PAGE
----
In a post written for the firm’s website, Stacks lawyer Mark Port (pictured) wrote that while performance reviews are a common means for employers to assess the performance of workers, and also act as a record of performance warnings or disciplinary action, there is scope to push things into illegal territory.
“As discussions of performance and progress can be negative and emotive for both parties involved in the review, there is the potential for allegations of bias, discrimination or other unjust or illegal actions,” he said.
However, Mr Port noted that a 2016 court ruling helps both employers and their staff to understand what is considered to be an “adverse action” under the law.
“In Perez v Northern Territory Department of Correctional Services, the court found that a performance review meeting that occurred as an ‘ordinary incident’ of an employee’s employment could not be reasonably regarded as adverse action, irrespective of how the employee perceived the performance review,” he said.
“The Fair Work Act defines adverse action as one that is unlawful if it is taken for particular reasons. It can include doing, threatening or organising such things as a dismissal of an employee, injuring them in their employment, altering their position to their detriment, or discriminating against them.”
While the definition of what can be considered adverse action may be confusing or open to fairly broad interpretation, Mr Port said that there are things employers are legitimately allowed to say and do, including during performance reviews, that are not deemed to breach the law, which the aforementioned court case helped to demonstrate.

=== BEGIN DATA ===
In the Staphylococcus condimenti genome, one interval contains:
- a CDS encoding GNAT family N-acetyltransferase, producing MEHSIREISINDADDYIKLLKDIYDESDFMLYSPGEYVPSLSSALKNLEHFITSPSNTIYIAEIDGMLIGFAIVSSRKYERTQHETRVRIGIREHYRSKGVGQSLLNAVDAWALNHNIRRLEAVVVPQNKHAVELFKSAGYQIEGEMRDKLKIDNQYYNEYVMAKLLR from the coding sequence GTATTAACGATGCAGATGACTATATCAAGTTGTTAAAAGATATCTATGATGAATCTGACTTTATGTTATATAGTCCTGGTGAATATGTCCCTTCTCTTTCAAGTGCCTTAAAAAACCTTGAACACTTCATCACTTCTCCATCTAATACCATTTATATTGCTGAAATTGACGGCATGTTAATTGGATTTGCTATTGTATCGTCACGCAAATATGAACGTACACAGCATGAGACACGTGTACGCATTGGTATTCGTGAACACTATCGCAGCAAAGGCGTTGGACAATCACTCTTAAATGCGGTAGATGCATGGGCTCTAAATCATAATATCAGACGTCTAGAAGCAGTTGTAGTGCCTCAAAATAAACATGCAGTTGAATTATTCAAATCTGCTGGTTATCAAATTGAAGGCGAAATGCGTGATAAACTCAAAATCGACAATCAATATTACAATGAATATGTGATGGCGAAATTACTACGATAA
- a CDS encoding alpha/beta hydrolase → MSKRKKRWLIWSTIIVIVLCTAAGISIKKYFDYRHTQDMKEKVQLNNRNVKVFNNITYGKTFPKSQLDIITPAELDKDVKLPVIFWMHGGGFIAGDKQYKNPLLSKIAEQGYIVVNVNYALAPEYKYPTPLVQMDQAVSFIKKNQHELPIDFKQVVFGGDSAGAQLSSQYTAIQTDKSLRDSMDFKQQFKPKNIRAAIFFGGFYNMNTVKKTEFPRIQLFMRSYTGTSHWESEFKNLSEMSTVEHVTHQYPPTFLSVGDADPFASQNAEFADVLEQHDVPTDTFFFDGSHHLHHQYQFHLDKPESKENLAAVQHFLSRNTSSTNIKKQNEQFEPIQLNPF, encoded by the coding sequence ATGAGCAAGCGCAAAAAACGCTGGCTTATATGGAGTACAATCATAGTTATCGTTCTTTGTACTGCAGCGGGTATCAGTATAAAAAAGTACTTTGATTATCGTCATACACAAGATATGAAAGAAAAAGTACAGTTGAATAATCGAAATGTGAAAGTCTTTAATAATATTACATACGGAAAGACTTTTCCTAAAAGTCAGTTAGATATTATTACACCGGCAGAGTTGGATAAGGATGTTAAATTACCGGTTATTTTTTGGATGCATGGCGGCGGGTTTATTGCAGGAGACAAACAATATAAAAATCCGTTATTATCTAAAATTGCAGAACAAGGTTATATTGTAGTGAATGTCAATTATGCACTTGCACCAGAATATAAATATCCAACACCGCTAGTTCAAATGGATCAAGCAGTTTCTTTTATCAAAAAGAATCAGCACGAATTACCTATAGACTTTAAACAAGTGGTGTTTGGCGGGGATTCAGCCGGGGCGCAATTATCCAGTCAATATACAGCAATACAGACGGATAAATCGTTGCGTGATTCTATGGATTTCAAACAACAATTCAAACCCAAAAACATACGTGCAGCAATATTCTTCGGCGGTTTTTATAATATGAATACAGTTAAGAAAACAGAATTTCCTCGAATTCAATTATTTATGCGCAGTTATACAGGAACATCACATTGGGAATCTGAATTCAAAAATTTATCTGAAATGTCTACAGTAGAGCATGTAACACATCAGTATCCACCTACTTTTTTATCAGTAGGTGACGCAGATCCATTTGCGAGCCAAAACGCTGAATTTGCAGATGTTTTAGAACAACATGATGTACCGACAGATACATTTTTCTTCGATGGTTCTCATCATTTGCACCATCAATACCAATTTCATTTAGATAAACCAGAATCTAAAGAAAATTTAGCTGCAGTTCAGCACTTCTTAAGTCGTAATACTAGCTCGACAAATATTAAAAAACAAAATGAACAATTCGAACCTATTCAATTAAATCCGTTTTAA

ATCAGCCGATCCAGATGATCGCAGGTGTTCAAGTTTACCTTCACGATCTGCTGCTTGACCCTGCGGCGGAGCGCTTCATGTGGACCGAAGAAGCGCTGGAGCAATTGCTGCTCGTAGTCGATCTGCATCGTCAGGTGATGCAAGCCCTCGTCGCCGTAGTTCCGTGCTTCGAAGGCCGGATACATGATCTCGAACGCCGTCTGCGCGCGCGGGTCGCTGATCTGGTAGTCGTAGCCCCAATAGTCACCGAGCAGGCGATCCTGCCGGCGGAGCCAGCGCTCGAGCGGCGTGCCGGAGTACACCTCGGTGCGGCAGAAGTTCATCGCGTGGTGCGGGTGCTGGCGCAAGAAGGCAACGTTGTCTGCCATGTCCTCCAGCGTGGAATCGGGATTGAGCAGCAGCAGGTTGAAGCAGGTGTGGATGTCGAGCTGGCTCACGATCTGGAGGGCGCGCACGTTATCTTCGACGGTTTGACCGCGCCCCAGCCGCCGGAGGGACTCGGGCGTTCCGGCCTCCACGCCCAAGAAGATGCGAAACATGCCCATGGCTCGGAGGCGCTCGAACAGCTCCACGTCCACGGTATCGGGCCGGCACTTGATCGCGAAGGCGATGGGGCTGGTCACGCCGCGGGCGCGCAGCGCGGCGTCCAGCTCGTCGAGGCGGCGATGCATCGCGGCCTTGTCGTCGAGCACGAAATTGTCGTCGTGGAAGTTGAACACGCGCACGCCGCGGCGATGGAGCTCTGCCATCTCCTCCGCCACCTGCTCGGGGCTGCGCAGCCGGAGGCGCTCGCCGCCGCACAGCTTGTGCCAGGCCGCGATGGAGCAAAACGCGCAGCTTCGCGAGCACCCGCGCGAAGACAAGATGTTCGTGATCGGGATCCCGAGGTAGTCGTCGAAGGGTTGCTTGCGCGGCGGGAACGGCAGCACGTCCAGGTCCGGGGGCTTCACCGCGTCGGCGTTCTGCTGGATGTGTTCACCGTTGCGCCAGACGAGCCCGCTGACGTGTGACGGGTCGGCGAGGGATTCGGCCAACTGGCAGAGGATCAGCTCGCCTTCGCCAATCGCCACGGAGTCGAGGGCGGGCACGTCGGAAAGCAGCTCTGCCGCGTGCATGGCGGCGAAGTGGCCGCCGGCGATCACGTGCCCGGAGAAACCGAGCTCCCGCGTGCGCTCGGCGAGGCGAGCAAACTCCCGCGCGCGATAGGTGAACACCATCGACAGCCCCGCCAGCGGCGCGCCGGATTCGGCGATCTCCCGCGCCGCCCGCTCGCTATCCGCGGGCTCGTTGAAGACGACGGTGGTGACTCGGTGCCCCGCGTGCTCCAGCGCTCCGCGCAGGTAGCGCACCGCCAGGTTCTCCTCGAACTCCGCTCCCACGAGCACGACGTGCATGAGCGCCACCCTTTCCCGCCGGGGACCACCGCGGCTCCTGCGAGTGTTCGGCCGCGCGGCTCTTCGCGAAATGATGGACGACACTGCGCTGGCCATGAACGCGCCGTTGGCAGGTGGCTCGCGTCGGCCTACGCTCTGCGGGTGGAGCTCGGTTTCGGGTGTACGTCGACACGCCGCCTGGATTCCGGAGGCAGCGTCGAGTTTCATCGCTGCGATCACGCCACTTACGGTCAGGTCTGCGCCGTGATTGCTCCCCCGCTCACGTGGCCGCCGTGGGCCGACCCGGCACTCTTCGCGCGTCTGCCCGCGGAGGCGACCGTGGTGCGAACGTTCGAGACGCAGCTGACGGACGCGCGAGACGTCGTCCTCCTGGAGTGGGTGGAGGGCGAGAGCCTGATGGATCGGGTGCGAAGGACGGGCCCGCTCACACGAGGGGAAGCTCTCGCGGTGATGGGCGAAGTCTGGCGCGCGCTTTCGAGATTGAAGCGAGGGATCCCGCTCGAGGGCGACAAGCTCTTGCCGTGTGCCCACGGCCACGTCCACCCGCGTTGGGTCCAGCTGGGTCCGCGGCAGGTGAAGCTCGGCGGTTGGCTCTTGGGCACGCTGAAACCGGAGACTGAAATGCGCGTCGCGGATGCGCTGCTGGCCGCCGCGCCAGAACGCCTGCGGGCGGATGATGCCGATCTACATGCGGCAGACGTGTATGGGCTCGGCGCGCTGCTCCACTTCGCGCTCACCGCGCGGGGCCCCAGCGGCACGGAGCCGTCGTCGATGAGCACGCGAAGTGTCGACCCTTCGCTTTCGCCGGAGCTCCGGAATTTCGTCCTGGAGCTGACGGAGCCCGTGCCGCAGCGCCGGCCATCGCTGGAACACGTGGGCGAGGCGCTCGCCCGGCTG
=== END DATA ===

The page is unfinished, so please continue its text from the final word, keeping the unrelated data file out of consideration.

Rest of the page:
“In this matter, the NT Department of Correctional Services had initiated a performance review meeting with a prison officer in training, Mr Luis Perez, on the basis of a number of matters,” Mr Port said.
“This included Mr Perez’s response to a routine performance appraisal, problems with handcuffing prisoners and matters related to prisoner counting.
“The court accepted the employer’s evidence that as prisons are potentially dangerous places, and prison officers work in a structured hierarchical way, it is necessary they adhere to prison systems and protocols, comply with directions and exercise continual vigilance.”
According to Mr Port, the Department, as the employer, had documented one such meeting in which the employee “did not take readily to criticism and was not amenable to direction” by his superiors, and that given the “necessary chain of command in the prison context”, the Department had been within its rights to call the meeting and discuss the worker’s performance without this being considered “adverse action”.
Mr Port also said that the judge ruled no adverse action had been evident because there was no evidence to suggest the employee had suffered detrimental impacts as a direct result of the meeting, nor did it in any way constitute a “black mark” on his employment record.
“Instead, the judge considered that senior prison officers had been entitled to give feedback to Mr Perez, including criticising aspects of his performance, and that feedback of this kind was legitimate and could not be characterised as adverse action,” Mr Port said.
The worker subsequently lost an appeal of this decision, the lawyer said in his post, with the appeals judge accepting that such reviews were ordinary in the sector as a means of identifying deficiencies in skills or behaviour that would require corrective action.
Mr Port urged employers to approach performance reviews in a structured manner and do so with caution so as not to inadvertently find themselves on the wrong side of adverse action claims.
“The Federal Court of Australia has on occasion found that employers conducting performance reviews have contravened the general protection provisions of the Fair Work Act,” Mr Port said.
“What this means is that performance reviews should always be undertaken both objectively and fairly, with a level of transparency and an awareness of employee rights under the Fair Work Act.”